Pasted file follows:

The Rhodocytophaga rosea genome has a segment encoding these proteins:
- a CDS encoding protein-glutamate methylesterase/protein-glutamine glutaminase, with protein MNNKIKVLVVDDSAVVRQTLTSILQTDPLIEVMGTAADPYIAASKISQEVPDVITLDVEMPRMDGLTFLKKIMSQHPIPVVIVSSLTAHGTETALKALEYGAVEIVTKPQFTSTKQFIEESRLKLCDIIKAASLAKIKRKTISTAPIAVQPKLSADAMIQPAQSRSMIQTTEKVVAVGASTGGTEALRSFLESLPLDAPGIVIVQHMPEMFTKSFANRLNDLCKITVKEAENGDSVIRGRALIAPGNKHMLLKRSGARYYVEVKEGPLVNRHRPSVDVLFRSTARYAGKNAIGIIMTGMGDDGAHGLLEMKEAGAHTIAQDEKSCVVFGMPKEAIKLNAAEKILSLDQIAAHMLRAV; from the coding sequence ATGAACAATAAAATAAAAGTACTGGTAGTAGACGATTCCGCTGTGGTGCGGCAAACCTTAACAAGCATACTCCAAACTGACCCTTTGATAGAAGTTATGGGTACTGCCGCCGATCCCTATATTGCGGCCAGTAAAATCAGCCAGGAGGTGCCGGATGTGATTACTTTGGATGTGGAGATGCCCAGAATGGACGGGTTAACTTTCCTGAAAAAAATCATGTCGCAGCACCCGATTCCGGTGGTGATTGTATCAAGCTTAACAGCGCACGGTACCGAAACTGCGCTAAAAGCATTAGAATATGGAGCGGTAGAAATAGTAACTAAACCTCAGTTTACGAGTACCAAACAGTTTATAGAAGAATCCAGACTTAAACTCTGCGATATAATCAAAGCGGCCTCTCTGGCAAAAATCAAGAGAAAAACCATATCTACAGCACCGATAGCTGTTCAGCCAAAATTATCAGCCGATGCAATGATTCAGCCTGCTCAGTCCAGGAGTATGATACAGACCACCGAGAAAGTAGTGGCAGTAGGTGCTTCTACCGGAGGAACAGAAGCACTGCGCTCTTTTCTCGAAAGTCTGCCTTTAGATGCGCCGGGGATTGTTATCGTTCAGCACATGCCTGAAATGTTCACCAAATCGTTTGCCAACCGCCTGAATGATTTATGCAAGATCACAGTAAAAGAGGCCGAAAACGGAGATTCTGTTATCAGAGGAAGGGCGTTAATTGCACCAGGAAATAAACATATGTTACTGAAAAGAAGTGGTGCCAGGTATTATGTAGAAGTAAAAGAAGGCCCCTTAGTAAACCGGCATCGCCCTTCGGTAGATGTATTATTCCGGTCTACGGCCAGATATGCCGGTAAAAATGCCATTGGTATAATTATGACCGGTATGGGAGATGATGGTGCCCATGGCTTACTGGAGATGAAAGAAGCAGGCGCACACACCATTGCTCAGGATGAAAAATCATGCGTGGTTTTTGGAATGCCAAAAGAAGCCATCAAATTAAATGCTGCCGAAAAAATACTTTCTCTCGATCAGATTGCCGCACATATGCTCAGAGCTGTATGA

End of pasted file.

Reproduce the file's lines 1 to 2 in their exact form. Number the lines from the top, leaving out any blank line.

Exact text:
The Rhodocytophaga rosea genome has a segment encoding these proteins:
- a CDS encoding protein-glutamate methylesterase/protein-glutamine glutaminase, with protein MNNKIKVLVVDDSAVVRQTLTSILQTDPLIEVMGTAADPYIAASKISQEVPDVITLDVEMPRMDGLTFLKKIMSQHPIPVVIVSSLTAHGTETALKALEYGAVEIVTKPQFTSTKQFIEESRLKLCDIIKAASLAKIKRKTISTAPIAVQPKLSADAMIQPAQSRSMIQTTEKVVAVGASTGGTEALRSFLESLPLDAPGIVIVQHMPEMFTKSFANRLNDLCKITVKEAENGDSVIRGRALIAPGNKHMLLKRSGARYYVEVKEGPLVNRHRPSVDVLFRSTARYAGKNAIGIIMTGMGDDGAHGLLEMKEAGAHTIAQDEKSCVVFGMPKEAIKLNAAEKILSLDQIAAHMLRAV; from the coding sequence ATGAACAATAAAATAAAAGTACTGGTAGTAGACGATTCCGCTGTGGTGCGGCAAACCTTAACAAGCATACTCCAAACTGACCCTTTGATAGAAGTTATGGGTACTGCCGCCGATCCCTATATTGCGGCCAGTAAAATCAGCCAGGAGGTGCCGGATGTGATTACTTTGGATGTGGAGATGCCCAGAATGGACGGGTTAACTTTCCTGAAAAAAATCATGTCGCAGCACCCGATTCCGGTGGTGATTGTATCAAGCTTAACAGCGCACGGTACCGAAACTGCGCTAAAAGCATTAGAATATGGAGCGGTAGAAATAGTAACTAAACCTCAGTTTACGAGTACCAAACAGTTTATAGAAGAATCCAGACTTAAACTCTGCGATATAATCAAAGCGGCCTCTCTGGCAAAAATCAAGAGAAAAACCATATCTACAGCACCGATAGCTGTTCAGCCAAAATTATCAGCCGATGCAATGATTCAGCCTGCTCAGTCCAGGAGTATGATACAGACCACCGAGAAAGTAGTGGCAGTAGGTGCTTCTACCGGAGGAACAGAAGCACTGCGCTCTTTTCTCGAAAGTCTGCCTTTAGATGCGCCGGGGATTGTTATCGTTCAGCACATGCCTGAAATGTTCACCAAATCGTTTGCCAACCGCCTGAATGATTTATGCAAGATCACAGTAAAAGAGGCCGAAAACGGAGATTCTGTTATCAGAGGAAGGGCGTTAATTGCACCAGGAAATAAACATATGTTACTGAAAAGAAGTGGTGCCAGGTATTATGTAGAAGTAAAAGAAGGCCCCTTAGTAAACCGGCATCGCCCTTCGGTAGATGTATTATTCCGGTCTACGGCCAGATATGCCGGTAAAAATGCCATTGGTATAATTATGACCGGTATGGGAGATGATGGTGCCCATGGCTTACTGGAGATGAAAGAAGCAGGCGCACACACCATTGCTCAGGATGAAAAATCATGCGTGGTTTTTGGAATGCCAAAAGAAGCCATCAAATTAAATGCTGCCGAAAAAATACTTTCTCTCGATCAGATTGCCGCACATATGCTCAGAGCTGTATGA